Home > Ewing Marion Kauffman Foundation, nonprofits and volunteerism, small business and entrepreneurship > Learnings from Startup America Partnership’s first 18 months show networks and resources critical for startup growth should begin at the regional level

Learnings from Startup America Partnership’s first 18 months show networks and resources critical for startup growth should begin at the regional level

December 6, 2012

Learnings from Startup America Partnership’s first 18 months show networks and resources critical for startup growth should begin at the regional level

Source: Ewing Marion Kauffman Foundation

How does a newly formed nonprofit organization tasked with helping entrepreneurs across America effectively serve startups that are in different places, in different industries and with wildly different needs? Region by region.

This is the central lesson found in "The Start Uprising," a white paper released today by the Ewing Marion Kauffman Foundation that examines where the Startup America Partnership started and where it is now. It is a story chock full of lessons for anyone interested in being a catalyst for entrepreneurship.

Launched at the White House in January 2011 as a demonstration project by the Kauffman Foundation and the Case Foundation, Startup America Partnership initially focused on helping entrepreneurs get their companies off the ground by delivering free or low-cost services and connecting them with large corporations.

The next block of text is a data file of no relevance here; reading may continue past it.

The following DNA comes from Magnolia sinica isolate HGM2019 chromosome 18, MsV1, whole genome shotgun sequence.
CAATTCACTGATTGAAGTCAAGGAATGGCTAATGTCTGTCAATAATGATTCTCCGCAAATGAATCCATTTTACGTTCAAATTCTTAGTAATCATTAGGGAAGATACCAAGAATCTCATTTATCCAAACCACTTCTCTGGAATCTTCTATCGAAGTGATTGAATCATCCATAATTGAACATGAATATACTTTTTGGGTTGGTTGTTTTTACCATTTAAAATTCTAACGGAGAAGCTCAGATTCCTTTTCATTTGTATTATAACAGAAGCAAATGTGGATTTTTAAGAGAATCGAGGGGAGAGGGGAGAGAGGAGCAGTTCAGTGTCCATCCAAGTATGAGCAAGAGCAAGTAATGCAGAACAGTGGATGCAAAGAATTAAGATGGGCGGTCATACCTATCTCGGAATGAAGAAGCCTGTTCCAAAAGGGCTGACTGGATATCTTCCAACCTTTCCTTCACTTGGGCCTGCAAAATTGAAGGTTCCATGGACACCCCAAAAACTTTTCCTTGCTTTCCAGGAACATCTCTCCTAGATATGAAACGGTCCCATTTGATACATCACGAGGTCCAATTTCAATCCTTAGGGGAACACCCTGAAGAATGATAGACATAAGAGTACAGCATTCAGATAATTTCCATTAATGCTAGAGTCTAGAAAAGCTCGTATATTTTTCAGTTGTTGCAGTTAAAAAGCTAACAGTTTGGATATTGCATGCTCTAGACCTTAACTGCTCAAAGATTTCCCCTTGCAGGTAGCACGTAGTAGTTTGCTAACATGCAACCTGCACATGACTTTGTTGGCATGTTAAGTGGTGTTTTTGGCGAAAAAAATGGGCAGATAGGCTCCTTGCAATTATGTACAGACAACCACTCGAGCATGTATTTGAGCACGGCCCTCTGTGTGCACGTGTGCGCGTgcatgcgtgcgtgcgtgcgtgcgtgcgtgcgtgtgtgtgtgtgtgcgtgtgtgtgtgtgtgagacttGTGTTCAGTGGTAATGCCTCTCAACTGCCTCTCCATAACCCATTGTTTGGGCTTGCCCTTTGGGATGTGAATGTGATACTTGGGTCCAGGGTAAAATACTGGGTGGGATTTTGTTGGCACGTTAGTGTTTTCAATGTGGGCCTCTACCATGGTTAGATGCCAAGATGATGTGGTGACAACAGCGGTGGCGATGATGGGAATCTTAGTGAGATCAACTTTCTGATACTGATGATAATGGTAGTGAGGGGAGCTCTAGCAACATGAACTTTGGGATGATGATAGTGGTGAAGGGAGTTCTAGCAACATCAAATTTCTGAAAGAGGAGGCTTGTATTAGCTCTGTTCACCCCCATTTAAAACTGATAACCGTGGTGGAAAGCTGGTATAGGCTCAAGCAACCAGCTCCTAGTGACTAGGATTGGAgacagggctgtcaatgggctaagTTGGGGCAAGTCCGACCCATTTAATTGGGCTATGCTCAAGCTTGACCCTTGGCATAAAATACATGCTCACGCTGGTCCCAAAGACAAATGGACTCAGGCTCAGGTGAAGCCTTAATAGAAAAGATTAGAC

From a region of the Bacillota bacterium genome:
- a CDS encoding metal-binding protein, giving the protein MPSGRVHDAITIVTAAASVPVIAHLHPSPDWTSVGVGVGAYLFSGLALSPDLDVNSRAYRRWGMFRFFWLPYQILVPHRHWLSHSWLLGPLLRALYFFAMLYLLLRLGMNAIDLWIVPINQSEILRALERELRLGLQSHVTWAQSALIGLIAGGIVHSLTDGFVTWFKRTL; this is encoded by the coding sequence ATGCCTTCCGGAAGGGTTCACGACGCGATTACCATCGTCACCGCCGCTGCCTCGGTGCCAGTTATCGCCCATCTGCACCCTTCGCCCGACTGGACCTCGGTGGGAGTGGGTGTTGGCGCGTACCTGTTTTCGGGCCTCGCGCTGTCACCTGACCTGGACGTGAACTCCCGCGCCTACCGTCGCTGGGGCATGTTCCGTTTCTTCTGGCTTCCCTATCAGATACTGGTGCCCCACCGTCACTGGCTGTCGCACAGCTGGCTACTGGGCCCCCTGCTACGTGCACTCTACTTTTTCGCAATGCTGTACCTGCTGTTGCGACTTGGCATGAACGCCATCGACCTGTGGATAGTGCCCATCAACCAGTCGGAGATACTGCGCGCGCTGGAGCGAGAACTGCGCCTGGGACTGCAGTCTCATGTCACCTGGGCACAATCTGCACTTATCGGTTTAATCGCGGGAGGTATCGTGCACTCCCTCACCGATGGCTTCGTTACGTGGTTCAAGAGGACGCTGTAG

By mid-2012, however, the initiative’s leaders had discovered that what startup entrepreneurs need most is the mentorship and fellowship of other entrepreneurs who can help them avoid missteps and point them toward customers, funders and talent. This learning shifted Startup America Partnership’s focus toward becoming the catalyst for a movement of entrepreneurs, by entrepreneurs, through startup regions.

"This paper sums up why a startup region strategy has become Startup America Partnership’s organizing principle, and how their experience can benefit any organization that wants to promote entrepreneurship," said Dane Stangler, director of research and policy at the Kauffman Foundation. "What Startup America Partnership seeks to achieve is critically important to America’s economic recovery and long-term prosperity. The more they can provide connections and resources locally that help startups grow faster, the more quickly these companies will become job creators."

Pivoting to regional hubs was a response to what the Startup America Partnership team learned was a lack of connectedness among entrepreneurs and is consistent with Kauffman research that challenged misconceptions about where high-growth companies start and what entrepreneurs need to succeed.

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